Parent Involvement on the Interagency Coordinating Council (ICC) By Samuel Caraballo
By Samuel L. Caraballo, ICC Parent Representative Boston-Metro
As a parent of a child with developmental disabilities, I am often busy trying to catch up with my daughter’s medical appointments, evaluations and therapy sessions. Meeting the needs of an exceptional child is a full-time commitment that leaves many parents like myself feeling apathetic toward the policy aspects of disability services. However, in my time in the ICC I have learned that getting involved in the policy-making process for early intervention services is as important as taking my daughter to her medical appointments. While doctors and health care providers deal with my daughter’s developmental issues, the decisions taken by policy makers determines the extent to which those same impairments become actual disabilities. It is for this reason that I have embraced the challenge and the opportunity to participate in the ICC as a Parent Representative for my region.
In the ICC, I have had the chance to sit side-by-side with heads of state agencies responsible for orchestrating the complex network of early intervention services. Our discussions about budgets, training requirements for providers, and effective use of resources have helped me understand the myriad of issues that our agencies have to consider at the time of implementing their guidelines. Nevertheless, those same conversations at the ICC have made me realize that policies aimed at improving the lives of vulnerable kids are inherently incomplete without robust parental input.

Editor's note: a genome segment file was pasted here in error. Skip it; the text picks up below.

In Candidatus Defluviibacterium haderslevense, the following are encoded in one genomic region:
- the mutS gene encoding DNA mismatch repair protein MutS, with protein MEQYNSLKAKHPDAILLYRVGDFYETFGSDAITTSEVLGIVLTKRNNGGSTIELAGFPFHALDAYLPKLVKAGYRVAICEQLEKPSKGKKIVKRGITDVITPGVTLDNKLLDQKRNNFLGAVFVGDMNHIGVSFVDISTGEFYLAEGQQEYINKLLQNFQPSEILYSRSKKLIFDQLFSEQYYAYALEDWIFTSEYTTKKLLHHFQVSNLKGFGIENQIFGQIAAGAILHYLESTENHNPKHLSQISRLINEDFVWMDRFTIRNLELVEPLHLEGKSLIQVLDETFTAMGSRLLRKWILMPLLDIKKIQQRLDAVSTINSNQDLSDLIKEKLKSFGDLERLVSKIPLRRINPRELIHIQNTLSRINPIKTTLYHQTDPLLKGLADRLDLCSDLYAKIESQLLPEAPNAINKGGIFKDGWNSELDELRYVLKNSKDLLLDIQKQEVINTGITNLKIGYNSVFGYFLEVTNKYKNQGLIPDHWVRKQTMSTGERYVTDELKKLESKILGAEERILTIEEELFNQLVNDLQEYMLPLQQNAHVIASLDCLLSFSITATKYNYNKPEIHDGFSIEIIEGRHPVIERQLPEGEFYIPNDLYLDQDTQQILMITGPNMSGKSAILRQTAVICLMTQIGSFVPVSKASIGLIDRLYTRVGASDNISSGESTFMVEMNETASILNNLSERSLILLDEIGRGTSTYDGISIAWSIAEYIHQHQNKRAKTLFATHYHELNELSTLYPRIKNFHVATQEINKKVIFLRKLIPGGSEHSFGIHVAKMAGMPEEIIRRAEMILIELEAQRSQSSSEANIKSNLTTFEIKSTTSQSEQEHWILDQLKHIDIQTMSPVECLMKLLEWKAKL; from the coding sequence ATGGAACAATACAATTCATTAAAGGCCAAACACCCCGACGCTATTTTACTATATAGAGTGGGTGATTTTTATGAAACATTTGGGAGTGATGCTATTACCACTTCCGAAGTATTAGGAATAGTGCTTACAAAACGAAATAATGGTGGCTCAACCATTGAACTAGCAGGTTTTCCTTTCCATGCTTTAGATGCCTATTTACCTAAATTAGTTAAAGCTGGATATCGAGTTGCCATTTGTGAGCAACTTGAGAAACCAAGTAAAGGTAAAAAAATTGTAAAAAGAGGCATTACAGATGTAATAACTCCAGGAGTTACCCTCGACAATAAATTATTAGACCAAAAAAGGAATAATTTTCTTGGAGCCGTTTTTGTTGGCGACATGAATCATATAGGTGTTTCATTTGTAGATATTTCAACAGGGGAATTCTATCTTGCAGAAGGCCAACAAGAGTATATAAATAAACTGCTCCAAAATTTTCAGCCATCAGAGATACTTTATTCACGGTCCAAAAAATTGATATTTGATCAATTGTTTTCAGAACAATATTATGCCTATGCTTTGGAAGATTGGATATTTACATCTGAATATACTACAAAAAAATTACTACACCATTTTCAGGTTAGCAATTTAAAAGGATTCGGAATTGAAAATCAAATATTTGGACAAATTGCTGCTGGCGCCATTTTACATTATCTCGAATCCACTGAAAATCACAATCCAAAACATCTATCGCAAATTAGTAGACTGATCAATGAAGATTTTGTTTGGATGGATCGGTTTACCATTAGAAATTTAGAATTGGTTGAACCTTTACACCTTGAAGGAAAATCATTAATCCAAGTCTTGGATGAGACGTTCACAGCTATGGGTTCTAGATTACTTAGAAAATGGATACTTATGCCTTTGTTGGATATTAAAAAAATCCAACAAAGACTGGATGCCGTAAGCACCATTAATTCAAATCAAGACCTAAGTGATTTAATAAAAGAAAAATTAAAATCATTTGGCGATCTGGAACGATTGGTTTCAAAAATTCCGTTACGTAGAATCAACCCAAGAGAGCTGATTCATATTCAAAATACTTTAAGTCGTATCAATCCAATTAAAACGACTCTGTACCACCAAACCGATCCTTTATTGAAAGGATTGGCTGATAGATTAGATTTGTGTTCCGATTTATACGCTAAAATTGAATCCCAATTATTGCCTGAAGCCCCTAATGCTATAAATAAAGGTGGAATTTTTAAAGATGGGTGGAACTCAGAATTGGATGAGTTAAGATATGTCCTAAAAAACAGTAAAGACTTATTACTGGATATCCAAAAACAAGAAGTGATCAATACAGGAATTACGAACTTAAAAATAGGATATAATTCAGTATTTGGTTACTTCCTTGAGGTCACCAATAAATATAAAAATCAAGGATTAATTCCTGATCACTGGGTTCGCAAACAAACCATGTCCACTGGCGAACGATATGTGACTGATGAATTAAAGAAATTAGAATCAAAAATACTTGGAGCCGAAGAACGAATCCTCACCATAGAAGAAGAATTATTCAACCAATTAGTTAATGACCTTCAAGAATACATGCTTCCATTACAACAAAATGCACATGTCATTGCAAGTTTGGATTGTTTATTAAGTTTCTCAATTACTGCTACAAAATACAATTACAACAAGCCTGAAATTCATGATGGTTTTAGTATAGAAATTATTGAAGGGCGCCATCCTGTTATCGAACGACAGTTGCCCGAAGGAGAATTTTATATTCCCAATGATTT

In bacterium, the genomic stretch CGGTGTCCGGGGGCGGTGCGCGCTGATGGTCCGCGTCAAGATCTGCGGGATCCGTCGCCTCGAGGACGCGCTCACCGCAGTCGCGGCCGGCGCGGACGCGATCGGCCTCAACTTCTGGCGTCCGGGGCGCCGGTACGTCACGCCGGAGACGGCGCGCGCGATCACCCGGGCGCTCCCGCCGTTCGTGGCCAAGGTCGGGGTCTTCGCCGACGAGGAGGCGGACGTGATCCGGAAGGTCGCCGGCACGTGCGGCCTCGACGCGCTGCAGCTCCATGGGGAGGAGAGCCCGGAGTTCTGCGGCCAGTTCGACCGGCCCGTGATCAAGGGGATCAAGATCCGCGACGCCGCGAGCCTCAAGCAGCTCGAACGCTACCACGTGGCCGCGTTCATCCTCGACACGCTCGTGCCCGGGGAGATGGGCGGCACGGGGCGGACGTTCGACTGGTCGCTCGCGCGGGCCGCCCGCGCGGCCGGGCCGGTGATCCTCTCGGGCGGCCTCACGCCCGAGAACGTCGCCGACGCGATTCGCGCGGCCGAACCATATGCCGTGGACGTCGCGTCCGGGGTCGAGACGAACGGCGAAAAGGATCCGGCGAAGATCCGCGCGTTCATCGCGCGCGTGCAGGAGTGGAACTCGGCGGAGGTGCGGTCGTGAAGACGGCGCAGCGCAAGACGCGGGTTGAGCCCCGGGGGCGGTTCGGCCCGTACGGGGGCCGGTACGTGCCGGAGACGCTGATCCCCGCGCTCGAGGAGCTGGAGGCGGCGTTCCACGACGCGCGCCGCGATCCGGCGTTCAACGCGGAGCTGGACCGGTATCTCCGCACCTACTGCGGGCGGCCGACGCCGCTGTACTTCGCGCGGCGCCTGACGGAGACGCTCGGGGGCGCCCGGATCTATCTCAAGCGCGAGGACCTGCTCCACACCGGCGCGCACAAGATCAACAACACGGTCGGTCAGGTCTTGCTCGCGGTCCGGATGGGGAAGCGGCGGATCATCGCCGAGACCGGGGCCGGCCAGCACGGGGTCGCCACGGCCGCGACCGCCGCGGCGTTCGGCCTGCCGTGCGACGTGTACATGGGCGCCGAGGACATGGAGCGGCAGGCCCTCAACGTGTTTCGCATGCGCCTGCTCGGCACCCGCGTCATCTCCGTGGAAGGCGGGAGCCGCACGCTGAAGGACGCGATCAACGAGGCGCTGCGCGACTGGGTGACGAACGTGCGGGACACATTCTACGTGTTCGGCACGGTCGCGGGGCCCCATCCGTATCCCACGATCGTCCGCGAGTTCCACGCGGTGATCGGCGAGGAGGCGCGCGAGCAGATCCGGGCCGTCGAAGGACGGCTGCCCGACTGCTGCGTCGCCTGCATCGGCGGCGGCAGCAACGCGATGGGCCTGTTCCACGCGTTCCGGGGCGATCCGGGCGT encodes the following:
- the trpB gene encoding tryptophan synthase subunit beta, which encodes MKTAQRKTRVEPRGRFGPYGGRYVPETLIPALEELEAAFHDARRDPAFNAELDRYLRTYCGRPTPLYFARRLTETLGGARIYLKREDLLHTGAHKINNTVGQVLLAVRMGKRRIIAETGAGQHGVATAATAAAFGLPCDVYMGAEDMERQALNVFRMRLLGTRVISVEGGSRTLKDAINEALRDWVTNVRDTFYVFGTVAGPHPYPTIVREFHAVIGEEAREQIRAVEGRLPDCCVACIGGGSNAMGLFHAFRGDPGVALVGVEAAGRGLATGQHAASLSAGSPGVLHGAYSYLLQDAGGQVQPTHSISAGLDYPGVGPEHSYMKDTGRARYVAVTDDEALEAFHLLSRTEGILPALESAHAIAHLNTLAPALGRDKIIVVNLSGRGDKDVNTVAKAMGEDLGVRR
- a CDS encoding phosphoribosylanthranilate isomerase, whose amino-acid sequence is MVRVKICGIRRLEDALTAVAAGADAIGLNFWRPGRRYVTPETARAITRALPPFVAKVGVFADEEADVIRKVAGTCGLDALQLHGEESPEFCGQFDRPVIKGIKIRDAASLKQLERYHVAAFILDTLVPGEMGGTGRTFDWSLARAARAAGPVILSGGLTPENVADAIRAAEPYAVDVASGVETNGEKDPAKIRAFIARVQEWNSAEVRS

As parents and caretakers of non-typical children, we are able to inform agencies about issues not accounted for in our current network of services. More importantly, as caretakers we are able to provide substantial evaluative input about programs and legislative initiatives. The agency leaders who attend the ICC know this, and that is why they encourage parents to voice our concerns during our meetings.
In all honesty, I think we still have a ways to go to make sure all children with disabilities in the Commonwealth have access to appropriate early intervention services. Nevertheless, the inclusive and participatory nature of the ICC is a harbinger of things to come. We all play an important role in making sure we serve the most vulnerable children in our state. I am honored and grateful for the opportunity to voice the concerns and ideas of so many parents and caretakers that are committed to providing a better future for their children. Therefore, let us continue pressing toward that goal.